Publicly Broken

In sports recently, the issue of mental health has been a matter of focus. It began in the Olympics with Simone Biles. Then Michael Phelps brought his own perspective. More recently Naomi Osaka has reenergized the discussion with Tom Brady adding his thoughts, among many.

Many sports fans, and some sports commentators have been… less than sympathetic. This is hardly new. Roberto Duran was castigated by his fans (and foes) for “giving up” in his with Sugar Ray Leonard. Although he claimed he quit because of stomach cramps, many people saw it as a sign of weak character.

Some of this, however, is how it is framed. If Duran went back in the ring and allowed himself to be knocked out (perhaps taking a dive, perhaps just allowing his physical problem to play out) he probably would not have gotten as much grief. If Biles expressed her problems as being more physical than mental, or if Osaka had expressed things in terms of family issues or wanting to take a break, perhaps the responses would be different.

We have generally gotten comfortable with athletes “quitting” due to physical injury. We have also gotten somewhat comfortable with sports stars taking a break due to grief (such as death in the family). Less slack is given for issues of relationships and psychoemotional problems. Perhaps people are least in understanding of problems that come from what I might call spiritual problems. What I mean by that is struggles in terms of purpose, ethics, and character.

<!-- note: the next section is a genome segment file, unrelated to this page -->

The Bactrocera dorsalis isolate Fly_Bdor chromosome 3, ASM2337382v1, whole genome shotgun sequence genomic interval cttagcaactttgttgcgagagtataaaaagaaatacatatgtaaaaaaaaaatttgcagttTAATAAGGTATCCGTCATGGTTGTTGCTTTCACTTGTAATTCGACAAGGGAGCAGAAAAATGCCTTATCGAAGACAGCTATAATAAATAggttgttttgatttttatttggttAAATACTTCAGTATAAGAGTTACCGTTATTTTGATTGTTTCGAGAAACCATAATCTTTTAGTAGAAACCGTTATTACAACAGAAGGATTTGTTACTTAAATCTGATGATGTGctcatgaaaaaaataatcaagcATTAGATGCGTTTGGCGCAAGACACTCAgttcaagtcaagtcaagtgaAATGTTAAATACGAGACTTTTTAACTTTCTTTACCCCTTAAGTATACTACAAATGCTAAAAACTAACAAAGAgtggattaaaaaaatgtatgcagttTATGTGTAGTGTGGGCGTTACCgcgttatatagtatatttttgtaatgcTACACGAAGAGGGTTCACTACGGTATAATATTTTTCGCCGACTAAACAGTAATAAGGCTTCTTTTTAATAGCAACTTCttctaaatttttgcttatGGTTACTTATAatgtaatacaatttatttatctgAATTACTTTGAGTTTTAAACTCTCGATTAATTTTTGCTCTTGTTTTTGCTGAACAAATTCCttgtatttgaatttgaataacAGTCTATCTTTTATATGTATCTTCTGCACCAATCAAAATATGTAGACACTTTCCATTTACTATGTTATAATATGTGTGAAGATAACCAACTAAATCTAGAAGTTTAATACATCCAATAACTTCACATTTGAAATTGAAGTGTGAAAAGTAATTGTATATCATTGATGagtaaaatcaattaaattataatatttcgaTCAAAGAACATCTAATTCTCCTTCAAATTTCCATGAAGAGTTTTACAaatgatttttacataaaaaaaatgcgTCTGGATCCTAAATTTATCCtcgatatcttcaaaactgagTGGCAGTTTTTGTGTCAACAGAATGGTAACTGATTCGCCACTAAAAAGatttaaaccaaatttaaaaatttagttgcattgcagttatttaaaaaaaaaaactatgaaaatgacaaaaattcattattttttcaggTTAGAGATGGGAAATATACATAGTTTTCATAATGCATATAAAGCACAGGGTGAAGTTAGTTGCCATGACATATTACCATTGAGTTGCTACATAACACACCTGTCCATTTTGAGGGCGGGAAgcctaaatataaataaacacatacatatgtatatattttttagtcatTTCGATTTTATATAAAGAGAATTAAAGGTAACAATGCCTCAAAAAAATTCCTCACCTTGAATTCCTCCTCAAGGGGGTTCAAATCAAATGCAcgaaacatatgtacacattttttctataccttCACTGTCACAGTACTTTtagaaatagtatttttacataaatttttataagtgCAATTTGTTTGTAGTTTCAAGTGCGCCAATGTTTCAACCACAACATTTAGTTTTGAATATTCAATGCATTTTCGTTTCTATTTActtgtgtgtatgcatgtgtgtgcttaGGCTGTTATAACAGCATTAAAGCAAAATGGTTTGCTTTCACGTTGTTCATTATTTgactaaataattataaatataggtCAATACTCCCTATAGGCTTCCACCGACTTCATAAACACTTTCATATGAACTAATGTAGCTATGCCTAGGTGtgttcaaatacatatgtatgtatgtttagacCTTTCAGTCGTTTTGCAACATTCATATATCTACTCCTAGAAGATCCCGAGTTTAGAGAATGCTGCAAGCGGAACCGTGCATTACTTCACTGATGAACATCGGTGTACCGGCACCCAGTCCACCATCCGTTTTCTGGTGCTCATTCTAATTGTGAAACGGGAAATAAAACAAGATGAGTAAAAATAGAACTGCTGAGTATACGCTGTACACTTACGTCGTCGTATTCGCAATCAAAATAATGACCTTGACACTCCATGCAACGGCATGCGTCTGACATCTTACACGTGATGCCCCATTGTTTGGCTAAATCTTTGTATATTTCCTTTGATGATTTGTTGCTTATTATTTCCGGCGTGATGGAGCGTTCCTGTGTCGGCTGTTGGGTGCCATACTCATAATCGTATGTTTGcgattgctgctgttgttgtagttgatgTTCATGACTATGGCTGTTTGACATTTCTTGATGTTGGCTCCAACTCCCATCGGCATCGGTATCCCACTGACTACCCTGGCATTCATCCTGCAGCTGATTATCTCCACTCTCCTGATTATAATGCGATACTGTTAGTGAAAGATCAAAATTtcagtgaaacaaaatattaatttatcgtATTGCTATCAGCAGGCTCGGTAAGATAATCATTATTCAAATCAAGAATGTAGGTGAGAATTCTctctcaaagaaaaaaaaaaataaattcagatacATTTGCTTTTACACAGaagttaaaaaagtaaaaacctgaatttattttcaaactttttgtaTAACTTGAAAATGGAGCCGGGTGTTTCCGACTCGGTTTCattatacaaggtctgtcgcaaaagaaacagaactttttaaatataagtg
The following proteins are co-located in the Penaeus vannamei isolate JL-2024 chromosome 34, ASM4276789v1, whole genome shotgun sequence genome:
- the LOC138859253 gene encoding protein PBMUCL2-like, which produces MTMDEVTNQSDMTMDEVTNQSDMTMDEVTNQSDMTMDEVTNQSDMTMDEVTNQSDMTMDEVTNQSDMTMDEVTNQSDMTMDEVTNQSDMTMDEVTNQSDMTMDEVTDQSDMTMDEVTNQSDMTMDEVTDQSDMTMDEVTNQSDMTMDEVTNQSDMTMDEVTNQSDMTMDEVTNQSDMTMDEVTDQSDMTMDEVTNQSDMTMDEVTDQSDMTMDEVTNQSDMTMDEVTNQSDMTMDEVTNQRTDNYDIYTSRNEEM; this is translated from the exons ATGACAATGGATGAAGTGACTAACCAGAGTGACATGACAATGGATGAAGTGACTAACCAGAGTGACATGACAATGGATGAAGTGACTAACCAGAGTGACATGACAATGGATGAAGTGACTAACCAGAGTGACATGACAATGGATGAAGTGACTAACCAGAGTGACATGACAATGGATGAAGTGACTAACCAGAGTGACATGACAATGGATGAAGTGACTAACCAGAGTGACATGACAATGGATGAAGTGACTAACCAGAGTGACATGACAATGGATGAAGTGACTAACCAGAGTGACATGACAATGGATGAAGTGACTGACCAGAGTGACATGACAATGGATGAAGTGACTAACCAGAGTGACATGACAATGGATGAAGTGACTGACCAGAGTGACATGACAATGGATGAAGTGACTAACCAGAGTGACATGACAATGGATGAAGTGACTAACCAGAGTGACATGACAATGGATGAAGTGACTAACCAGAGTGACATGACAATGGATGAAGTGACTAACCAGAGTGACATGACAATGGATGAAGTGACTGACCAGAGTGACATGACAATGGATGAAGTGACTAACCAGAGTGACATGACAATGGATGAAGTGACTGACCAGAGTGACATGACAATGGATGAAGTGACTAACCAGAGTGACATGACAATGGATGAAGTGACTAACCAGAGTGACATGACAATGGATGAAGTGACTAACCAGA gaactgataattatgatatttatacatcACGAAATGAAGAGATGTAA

What can we say in response to this? I would suggest two things that, unfortunately, are somewhat in conflict with each other.

Thought #1. It is good to be able to speak honestly about one’s brokenness. It is good that one does not feel the need to make up fake reasons for struggles, or hide the struggles. Healing comes from identifying one’s brokenness and acting on it honestly. Deception, and especially self-deception, does not bring healing. Additionally, bringing problems out into the open can be good for other people, to come forward and get the public to talk about these issues.